Denver Diet – A Healthy, Convenient Whole-Food Diet

Product Name: Denver Diet – A Healthy, Convenient Whole-Food Diet


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The Denver Diet follows many of the recommendations of Dr. Dean Ornish (founder of a Medicare-covered cardiac rehabilitation program available in many cities), Dr. Michael Greger (How Not to Die, and Dr. Joel Fuhrman (Eat to Live, The End of Heart Disease). These books are available from bookstores and from many libraries in hardcover and audiobook versions.

Besides aiming to be a healthy diet, the main goal of the Denver Diet is to be an easy and convenient diet. By using a microwave oven and frozen vegetables, the diet is easy to prepare and clean up. Each meal bowl takes only minutes to prepare and heat.

The Denver Diet follows a consistent daily meal plan. This makes the diet easy to follow until the program becomes automatic and habitual. I’ve followed this diet fairly consistently for over seven years (since May of 2010). The diet has been modified in various ways over the years and is not followed closely at parties or when eating at restaurants.

Though I’ve found this diet to be healthy and convenient, I don’t recommend that anyone should follow it without consulting with their health care provider first. For one thing this diet does not offer the variety of foods that some dietitians recommend. Also the diet is higher in fiber and lower in salt than some recommend.

Because of your unique medical condition, the Denver Diet may not be appropriate for you. The author disclaims responsibility for adverse health outcomes and recommends regular medical checkups to monitor your health. Consult your doctor before making dietary or exercise changes.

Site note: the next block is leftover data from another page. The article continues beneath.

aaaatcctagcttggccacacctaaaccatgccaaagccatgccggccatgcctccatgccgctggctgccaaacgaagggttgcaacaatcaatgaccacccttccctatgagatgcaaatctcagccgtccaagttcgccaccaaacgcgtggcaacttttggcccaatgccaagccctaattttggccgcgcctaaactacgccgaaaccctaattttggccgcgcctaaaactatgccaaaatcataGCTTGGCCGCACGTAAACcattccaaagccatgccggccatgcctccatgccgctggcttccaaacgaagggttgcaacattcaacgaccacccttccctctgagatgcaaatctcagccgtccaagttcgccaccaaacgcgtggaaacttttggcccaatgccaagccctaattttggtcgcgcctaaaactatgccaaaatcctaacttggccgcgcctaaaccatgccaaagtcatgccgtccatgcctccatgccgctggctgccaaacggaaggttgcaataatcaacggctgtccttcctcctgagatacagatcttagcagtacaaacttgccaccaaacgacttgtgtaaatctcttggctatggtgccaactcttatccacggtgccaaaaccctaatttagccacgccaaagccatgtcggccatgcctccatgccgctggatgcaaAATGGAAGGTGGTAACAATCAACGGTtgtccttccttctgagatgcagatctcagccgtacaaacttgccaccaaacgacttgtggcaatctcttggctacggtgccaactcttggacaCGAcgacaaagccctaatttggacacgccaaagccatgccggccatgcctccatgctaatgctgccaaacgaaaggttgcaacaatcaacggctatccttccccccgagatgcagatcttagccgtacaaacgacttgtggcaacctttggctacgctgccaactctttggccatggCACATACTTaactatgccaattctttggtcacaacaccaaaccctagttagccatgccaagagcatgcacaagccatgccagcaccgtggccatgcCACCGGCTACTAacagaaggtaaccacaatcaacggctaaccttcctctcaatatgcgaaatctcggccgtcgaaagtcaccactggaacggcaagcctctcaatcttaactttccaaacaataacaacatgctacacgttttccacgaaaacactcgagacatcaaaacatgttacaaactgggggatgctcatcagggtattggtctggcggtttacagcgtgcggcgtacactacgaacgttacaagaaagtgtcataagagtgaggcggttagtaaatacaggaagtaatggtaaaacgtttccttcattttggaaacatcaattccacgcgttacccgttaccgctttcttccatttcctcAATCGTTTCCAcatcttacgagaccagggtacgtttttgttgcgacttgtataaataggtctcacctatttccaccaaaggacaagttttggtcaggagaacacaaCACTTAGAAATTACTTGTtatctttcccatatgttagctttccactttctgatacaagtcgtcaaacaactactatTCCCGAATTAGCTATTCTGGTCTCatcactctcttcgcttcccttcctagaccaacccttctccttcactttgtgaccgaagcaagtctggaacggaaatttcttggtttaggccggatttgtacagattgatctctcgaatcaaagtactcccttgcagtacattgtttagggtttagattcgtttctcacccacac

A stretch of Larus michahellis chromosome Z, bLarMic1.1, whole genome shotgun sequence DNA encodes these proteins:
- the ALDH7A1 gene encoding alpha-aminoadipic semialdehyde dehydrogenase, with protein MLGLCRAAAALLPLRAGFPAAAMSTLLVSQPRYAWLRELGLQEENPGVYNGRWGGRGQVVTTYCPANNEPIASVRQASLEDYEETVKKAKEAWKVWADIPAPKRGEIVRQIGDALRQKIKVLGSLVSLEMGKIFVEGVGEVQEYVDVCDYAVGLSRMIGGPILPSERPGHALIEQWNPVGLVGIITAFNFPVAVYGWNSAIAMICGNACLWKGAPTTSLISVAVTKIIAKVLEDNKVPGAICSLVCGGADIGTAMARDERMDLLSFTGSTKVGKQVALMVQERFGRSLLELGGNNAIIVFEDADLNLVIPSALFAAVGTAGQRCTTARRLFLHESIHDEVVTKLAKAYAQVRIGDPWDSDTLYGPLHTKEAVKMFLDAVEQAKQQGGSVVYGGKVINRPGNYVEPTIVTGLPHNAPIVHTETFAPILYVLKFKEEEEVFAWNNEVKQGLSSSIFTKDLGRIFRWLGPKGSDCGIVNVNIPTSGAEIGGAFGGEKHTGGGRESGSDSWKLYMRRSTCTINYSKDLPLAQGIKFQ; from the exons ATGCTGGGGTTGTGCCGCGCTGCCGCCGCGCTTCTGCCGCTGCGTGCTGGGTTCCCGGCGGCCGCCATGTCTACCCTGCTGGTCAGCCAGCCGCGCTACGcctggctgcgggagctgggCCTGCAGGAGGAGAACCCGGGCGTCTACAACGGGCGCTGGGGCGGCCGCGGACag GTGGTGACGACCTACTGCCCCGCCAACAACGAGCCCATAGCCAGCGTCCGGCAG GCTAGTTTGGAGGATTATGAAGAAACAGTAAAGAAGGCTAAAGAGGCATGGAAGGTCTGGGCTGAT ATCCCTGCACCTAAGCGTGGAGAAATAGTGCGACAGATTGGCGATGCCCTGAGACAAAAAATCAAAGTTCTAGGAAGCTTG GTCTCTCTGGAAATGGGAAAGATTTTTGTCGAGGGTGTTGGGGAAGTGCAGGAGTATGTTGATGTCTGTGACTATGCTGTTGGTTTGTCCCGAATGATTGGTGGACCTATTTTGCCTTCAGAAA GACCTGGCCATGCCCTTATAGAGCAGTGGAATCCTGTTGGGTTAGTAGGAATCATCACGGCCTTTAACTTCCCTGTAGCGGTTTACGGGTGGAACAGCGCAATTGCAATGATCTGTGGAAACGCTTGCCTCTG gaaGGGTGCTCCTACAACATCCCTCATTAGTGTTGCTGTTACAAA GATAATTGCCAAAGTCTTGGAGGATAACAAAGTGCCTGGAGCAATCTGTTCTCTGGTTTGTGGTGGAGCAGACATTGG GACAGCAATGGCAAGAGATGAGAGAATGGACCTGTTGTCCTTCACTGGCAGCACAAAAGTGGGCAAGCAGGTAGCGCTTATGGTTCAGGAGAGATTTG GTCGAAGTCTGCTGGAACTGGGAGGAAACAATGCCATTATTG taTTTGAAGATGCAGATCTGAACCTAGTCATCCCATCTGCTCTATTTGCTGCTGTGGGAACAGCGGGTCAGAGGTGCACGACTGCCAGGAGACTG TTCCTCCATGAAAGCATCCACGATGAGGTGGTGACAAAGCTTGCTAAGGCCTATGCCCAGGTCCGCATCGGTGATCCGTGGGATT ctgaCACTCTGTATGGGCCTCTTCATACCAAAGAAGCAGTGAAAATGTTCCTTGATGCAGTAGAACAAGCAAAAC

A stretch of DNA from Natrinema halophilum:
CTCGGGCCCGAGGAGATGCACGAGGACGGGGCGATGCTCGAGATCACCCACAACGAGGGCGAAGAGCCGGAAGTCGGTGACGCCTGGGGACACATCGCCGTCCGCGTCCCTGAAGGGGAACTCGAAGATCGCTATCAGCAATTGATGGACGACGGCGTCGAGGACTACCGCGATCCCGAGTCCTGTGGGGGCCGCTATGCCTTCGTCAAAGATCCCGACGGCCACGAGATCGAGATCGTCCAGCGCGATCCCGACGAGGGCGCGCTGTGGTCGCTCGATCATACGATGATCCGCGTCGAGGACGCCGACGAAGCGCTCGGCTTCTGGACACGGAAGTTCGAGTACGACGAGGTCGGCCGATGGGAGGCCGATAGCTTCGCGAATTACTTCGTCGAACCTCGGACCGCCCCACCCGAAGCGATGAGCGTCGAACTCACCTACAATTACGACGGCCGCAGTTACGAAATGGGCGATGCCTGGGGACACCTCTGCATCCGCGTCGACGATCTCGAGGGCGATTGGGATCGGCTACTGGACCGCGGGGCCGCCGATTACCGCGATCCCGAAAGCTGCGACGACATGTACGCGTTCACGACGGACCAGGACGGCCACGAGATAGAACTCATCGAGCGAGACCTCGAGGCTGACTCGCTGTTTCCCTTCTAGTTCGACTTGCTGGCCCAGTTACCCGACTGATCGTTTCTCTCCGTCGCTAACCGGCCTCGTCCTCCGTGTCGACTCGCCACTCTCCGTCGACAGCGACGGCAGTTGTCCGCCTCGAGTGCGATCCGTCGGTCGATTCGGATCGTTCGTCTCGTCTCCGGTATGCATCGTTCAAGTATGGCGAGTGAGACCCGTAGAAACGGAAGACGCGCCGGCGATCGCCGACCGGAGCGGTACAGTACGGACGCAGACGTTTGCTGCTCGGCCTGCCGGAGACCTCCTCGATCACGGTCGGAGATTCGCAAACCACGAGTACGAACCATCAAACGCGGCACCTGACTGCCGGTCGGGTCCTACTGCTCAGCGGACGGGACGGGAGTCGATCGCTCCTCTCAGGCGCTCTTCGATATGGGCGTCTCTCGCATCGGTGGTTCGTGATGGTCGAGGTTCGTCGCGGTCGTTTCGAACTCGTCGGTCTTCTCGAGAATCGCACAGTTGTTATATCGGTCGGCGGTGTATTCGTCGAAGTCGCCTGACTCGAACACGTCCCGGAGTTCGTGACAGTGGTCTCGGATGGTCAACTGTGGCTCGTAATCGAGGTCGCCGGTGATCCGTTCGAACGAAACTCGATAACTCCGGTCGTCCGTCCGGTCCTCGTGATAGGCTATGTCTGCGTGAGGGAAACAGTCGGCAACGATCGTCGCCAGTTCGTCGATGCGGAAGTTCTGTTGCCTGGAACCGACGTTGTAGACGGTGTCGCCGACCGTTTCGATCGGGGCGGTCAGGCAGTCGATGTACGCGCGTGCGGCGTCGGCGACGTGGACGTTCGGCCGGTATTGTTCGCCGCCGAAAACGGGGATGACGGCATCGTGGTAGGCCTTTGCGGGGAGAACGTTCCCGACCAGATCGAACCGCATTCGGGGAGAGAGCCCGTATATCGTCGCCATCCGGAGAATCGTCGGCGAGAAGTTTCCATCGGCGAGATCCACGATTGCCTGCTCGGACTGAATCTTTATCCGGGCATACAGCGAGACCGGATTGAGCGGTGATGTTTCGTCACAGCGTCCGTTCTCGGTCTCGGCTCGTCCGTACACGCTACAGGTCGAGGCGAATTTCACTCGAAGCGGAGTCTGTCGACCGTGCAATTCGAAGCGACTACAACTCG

If you have a medical condition or are taking any medicines, it is especially important to work closely with your doctor.  For example, if you are taking medication for high blood pressure or for diabetes, the Denver Diet may greatly reduce the amount of medication you need.  Failure to adjust your medication can be very dangerous resulting in low blood pressure or low blood glucose.  Be sure to consult regularly and frequently with your doctor and monitor your numbers at home to make sure the amount and type of medication you are taking is correct.

As another example if you are taking Coumadin (the blood thinner warfarin), foods on the diet that are high in vitamin K (e.g., blueberries, carrots, cauliflower, green beans, cabbage and peas) may reduce the effectiveness of the blood thinner. Consult your doctor about how dietary changes will affect any medications you are taking.

Microwave oven.
Microwave-safe bowls. For example, Corelle Livingware glass 28 oz. (3.5 cup) bowls.
Plastic containers. For cooked dry beans, chopped onions, etc.

Onion chopper. Cut red onions into small, flat sections and slam the lid hard. Note: Some preparation time is required to cook beans, slice red cabbage and chop red onions. This time can be avoided by using canned (no salt added) beans, green cabbage which is available already sliced and frozen white onions which are available already chopped. Red cabbage and red onions are the healthier alternative but require a little more work.